Pitcairn native writes book about father's World War II captivity
Pitcairn native Peggy Loughner Fisher said her father seldom spoke about his years as a prisoner of war.
She felt the effects of his captivity, nonetheless, because of his early death and the confusion and anger she suffered as a result.
Aug. 15 will mark the 70th anniversary of Army Cpl. Earl Loughner's return from captivity in Japan — the central event in a book, “Daddy Came Home,” that Fisher self-published in May. The release of Fisher's book coincides with a recent public apology she and others affected by Japanese treatment of POWs during World War II received.
Fisher's father, who served in the 803rd Aviation Engineer Battalion, was captured in April 1942 when U.S. ground forces capitulated to the Japanese invasion of the Philippines.
Fisher, 66, who now lives in Grove City, attended a public apology last month by Hikaru Kimura, a senior executive at Mitsubishi Materials Co., for prisoners being forced to work in a predecessor company's mines. The event was at the National American Defenders of Bataan and Corregidor Museum Education and Research Center in Wellsburg, W.Va.
Fisher described the apology as therapeutic.
“He came back and had to return to a normal life after three and a half years of hell,” she said.
She used military records, and a newspaper interview with Loughner shortly after the war to write the book.
After he left military service, Loughner returned to Pitcairn and his wife, Doretha, to meet his son, Earl Douglas Loughner, 3, for the first time. He became a driver for the town's post office and volunteered as president of Fire Co. No. 2.
Loughner died of a heart attack in 1956 at age 40, when Fisher was 7. Fisher said beriberi, a disease caused mainly by thiamine deficiency, likely contributed to his death. Her father contracted the disease, which can cause heart failure, in captivity, she said.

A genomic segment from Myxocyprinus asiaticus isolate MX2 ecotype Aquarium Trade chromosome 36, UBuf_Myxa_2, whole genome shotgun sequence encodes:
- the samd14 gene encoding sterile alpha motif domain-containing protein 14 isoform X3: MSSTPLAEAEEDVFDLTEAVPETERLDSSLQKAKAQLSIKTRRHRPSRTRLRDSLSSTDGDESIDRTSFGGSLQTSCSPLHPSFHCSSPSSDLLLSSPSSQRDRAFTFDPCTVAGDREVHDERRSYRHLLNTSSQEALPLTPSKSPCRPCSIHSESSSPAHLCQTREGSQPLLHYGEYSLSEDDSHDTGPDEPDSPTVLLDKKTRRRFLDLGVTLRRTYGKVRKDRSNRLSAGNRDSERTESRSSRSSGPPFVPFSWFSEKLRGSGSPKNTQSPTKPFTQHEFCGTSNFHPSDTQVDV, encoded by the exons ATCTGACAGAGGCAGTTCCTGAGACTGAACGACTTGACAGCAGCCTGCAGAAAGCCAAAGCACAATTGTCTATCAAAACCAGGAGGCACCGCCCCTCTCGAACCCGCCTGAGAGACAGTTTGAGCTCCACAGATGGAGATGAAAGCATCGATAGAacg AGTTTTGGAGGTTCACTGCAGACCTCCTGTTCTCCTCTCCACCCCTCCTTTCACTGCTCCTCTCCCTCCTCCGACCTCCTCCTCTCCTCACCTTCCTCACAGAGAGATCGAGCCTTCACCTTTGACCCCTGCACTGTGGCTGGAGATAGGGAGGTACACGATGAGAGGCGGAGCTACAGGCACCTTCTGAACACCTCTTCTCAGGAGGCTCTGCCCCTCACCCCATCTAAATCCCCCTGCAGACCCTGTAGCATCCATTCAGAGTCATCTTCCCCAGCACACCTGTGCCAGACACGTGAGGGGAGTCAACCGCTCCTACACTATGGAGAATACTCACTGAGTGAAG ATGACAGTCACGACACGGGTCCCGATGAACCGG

While he worked on the docks in Kobe, Japan, Loughner was forced to sleep in an unheated warehouse. Along with beriberi, he contracted malaria and dysentery, Fisher said.
His captors occasionally forced him to stand at attention for hours, Fisher said, and he endured beatings. Toward the end of the war, when U.S. forces bombed the port city, guards forced prisoners to lie down and watch as bombs fell toward them, she said.
“When he died, the funeral director told my family that his body was the most brutalized body that they had ever seen,” Fisher said.
Dan Sneider, an associate director of research at the Shorenstein Asia-Pacific Research Center at Stanford University, said Japanese officials have been reluctant to acknowledge use of forced labor — which included nationals from China, Korea and other countries Japan invaded, as well as Allied prisoners — during World War II.
Mitsubishi Materials recently became the first Japanese company to apologize for the use of forced labor during the war. The company's predecessor, Mitsubishi Mining Co., forced Allied prisoners and other foreign nationals to work in its mines.
The event in Wellsburg came two days after Mitsubishi officials publicly apologized to a former POW at the Simon Wiesenthal Center in Los Angeles.
“The issue of forced labor is still a fairly sensitive one, and Mitsubishi is the only one of the companies that has done this,” Sneider said.
Fisher said she didn't set out to write a book about her father until January, when she saw “Unbroken.” The film is about former Olympic runner and bomber crewman Louis Zamperini, who spent about two years in Japanese prison camps.
She said events in the film paralleled details of her father's life. Fisher, who retired late last year from running her own photography company, took a few months to finish and publish her 76-page book. Delegates from Mitsubishi took 10 copies with them when she met them at the museum, she said. Copies are available at daddycamehome.com. Downloads cost $7.95. Hard copies are $9.95 plus shipping.
Gideon Bradshaw is a staff writer for Trib Total Media. He can be reached at 412-871-2369 or firstname.lastname@example.org.